During this appointment, your plastic surgeon and nurse will examine your breast incision to make sure it is healing well. If you went home with a drain(s), your doctor or nurse will remove it if the amount of drainage is less than 30 mL (1 fluid ounce) in 24 hours, per drain. Most people describe the drain removal as a slight pulling or stinging sensation that lasts only a few minutes. You will not need to take pain medication for the drain removal process.
 
After the drain(s) is removed, continue to wear the surgical bra or you can wear your own supportive bra. It should:
 
  • Be comfortable.
  • Not be too tight.
  • Not have an underwire.

Caring for Your Drain Site(s) and Incision

Showering

Do not shower or wet your dressing for the first 48 hours after your surgery.
 
If you have a drain(s) that is covered with a clear, waterproof cover, you can shower 48 hours after your surgery.
 
If you have a drain (s) that is not covered with a waterproof cover or the cover has fallen off, you can shower from the waist down while the drain is in place. Once it is removed, wait 48 hours to take a full shower.
 
After your drain(s) are removed, some fluid may continue to leak from the site. This drainage is normal and can be expected for 24 to 48 hours, until the site is fully healed. Cover the area with a sterile gauze pad and change it if it becomes damp.
 
Once your drain site(s) is healed, take a shower every day to help keep your incision clean. Do not take tub baths until your incision is fully healed because soaking it may increase your risk of infection for about 6 to 8 weeks after your surgery.
 
Before entering the shower, remove your bra and the gauze pad. Check the temperature of the water first with your back or hand because numbness may prevent you from detecting heat in the affected area.
 
Wash with lukewarm water and gentle, fragrance-free soap. Gently clean your upper chest and allow the soap and water to run down over your incisions, and rinse well. Do not scrub your incision or direct the shower stream at your reconstructed breast. Pat your incision dry with a clean towel; do not rub it.
 
Only use an electric razor to shave under your arm on the affected side. This is to prevent getting a cut, which you may not feel due to numbness. A cut could lead to an infection.
 
After your shower, inspect your incision and drain site(s) carefully. To do this, stand in front of a mirror in a room with good lighting. Call your plastic surgeon or nurse if you have any of the following signs or symptoms of infection:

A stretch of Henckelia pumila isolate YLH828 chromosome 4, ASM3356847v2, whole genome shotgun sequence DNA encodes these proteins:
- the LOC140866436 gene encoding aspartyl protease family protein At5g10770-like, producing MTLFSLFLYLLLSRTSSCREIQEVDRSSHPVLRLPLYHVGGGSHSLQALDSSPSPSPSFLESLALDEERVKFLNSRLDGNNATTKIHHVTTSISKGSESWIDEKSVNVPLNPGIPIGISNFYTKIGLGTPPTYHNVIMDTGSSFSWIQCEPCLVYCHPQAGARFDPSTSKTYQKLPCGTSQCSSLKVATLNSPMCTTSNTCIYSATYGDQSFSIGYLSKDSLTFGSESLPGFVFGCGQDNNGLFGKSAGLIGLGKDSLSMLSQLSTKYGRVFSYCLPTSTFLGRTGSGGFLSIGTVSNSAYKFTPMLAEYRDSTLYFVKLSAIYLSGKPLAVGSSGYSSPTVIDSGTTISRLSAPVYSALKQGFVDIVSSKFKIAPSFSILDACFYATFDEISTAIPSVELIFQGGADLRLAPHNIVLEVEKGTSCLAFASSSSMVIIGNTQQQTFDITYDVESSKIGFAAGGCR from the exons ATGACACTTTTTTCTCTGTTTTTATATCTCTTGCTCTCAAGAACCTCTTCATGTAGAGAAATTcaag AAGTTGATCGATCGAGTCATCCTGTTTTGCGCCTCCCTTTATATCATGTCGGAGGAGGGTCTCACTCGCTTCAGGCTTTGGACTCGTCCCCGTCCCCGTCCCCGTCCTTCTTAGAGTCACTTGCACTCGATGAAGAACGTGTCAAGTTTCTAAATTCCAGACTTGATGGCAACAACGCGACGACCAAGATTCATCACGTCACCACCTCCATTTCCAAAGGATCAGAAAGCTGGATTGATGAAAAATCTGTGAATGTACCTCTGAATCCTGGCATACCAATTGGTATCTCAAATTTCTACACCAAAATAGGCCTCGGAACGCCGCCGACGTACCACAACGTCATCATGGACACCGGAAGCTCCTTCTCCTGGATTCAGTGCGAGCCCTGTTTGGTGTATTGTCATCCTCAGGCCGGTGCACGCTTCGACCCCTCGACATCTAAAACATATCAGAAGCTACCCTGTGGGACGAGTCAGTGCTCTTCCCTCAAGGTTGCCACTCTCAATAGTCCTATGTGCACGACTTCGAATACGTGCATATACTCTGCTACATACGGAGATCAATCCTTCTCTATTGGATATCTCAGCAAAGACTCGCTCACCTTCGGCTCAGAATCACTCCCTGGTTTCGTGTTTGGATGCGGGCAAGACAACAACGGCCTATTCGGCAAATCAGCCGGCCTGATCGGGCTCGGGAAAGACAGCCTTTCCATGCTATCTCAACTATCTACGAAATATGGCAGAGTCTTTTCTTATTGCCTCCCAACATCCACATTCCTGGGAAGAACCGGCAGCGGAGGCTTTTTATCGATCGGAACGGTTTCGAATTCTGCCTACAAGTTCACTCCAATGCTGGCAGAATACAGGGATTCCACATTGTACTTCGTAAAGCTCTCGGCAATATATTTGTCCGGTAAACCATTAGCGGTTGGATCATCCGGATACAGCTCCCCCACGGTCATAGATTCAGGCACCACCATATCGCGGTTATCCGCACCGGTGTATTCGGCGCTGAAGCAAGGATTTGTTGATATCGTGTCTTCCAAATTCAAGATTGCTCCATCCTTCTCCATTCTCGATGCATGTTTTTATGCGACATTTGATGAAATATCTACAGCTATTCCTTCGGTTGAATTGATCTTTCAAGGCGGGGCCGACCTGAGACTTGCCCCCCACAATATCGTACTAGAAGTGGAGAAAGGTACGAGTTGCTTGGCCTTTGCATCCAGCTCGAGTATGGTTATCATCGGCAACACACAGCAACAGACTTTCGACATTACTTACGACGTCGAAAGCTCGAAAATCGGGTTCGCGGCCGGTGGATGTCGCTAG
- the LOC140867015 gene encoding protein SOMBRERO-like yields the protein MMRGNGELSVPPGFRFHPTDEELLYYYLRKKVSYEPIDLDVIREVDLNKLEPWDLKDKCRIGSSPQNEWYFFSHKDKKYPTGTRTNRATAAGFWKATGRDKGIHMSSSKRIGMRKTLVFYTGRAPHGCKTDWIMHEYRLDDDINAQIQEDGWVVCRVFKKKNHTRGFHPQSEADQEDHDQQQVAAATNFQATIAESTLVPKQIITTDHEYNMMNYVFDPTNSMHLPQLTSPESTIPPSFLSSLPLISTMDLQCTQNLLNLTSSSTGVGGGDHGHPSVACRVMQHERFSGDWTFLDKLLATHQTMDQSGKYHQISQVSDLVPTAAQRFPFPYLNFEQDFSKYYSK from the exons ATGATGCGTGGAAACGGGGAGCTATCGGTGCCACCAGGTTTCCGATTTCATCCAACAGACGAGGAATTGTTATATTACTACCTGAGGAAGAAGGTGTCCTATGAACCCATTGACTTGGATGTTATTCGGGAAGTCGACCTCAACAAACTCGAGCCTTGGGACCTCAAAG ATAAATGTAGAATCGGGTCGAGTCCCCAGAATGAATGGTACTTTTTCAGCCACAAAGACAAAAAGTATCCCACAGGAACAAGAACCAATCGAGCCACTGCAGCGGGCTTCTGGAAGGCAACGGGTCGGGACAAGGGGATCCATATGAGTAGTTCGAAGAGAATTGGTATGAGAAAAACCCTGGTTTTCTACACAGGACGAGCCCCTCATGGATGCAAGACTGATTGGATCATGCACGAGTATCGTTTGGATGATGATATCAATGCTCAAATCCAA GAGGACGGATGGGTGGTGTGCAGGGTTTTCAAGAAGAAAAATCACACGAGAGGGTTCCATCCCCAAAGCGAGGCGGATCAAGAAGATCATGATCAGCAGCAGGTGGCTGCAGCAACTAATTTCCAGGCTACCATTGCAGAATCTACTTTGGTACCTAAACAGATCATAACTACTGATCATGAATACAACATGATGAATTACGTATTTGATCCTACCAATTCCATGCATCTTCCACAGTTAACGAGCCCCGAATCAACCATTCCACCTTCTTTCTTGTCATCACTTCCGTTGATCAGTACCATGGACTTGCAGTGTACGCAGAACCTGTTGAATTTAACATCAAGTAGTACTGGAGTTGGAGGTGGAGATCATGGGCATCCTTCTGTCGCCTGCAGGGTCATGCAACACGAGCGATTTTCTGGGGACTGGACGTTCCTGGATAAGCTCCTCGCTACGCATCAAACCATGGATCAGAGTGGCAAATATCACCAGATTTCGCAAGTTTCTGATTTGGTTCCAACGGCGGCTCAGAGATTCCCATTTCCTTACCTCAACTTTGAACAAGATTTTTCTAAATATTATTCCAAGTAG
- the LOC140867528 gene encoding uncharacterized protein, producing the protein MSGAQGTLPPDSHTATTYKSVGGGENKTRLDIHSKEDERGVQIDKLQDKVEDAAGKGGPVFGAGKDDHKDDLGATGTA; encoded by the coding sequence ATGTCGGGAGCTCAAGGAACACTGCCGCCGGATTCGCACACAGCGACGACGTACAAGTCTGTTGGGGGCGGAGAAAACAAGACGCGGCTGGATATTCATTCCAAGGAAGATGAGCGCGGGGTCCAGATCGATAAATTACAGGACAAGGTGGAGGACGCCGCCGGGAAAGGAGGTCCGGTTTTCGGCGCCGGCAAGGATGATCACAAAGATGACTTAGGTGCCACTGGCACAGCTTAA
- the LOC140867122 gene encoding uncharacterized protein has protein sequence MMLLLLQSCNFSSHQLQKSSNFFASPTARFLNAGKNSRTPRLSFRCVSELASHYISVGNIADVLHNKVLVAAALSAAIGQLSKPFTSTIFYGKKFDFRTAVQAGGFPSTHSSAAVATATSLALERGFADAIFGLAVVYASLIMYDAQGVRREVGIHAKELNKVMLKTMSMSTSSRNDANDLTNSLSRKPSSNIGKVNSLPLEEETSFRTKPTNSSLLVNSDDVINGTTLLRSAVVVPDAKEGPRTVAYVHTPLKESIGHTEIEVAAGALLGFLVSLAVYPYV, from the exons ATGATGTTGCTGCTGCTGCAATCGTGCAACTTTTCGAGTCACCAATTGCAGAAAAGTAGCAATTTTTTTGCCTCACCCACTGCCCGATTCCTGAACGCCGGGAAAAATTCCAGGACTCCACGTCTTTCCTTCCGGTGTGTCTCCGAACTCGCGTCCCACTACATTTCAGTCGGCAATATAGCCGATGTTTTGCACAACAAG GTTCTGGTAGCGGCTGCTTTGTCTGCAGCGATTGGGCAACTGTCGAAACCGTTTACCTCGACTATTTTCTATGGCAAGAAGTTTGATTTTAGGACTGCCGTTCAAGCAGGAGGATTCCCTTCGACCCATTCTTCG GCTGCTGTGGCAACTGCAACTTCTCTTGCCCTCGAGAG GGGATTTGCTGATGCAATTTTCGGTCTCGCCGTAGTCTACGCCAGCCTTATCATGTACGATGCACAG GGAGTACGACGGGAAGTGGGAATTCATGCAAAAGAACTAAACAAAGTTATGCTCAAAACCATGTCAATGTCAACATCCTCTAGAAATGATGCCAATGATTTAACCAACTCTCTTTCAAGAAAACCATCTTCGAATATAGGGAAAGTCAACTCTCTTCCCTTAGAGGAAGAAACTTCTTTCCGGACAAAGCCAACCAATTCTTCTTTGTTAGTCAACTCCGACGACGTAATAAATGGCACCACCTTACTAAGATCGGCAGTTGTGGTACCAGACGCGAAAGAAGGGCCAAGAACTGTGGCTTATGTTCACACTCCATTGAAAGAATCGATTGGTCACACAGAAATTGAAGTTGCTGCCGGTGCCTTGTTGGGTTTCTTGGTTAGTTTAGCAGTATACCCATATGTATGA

• New skin redness
  • New drainage from the incision
  • New increased swelling
  • A temperature of 101° F (38.3° C) or higher
When you have finished the inspection, place a clean gauze pad over your incision and put on your bra.
 

What to Expect During Tissue Expansion

During your second office visit, you will have your first tissue expansion. Your nurse will insert normal saline into the tissue expander through the port using a small needle. Each expansion appointment takes about 20 minutes.
 
After the tissue expansion, you may feel some tightness and fullness in your breast area and some discomfort in your shoulder or back. This usually gets better within a few days.
 
After each expansion, your reconstructed breast will become larger. However, the breast will not take its final form until the permanent implant is inserted.
 

Increasing your comfort

Between tissue expansions, here are some things you can do to increase your comfort:
 
  • Take warm showers.
  • Take over-the-counter pain medications, such as acetaminophen (Tylenol®) or ibuprofen (Advil®).
  • Apply a fragrance-free moisturizer (e.g., Eucerin®, Lubriderm®) to your breast skin. Do not put the moisturizer directly on your incision for 6 weeks after your surgery.
  • Do the upper arm stretches and other exercises as instructed in the Exercises After Breast Surgery resource your nurse gave you.
  • Wear soft, supportive bras. Do not wear underwire bras.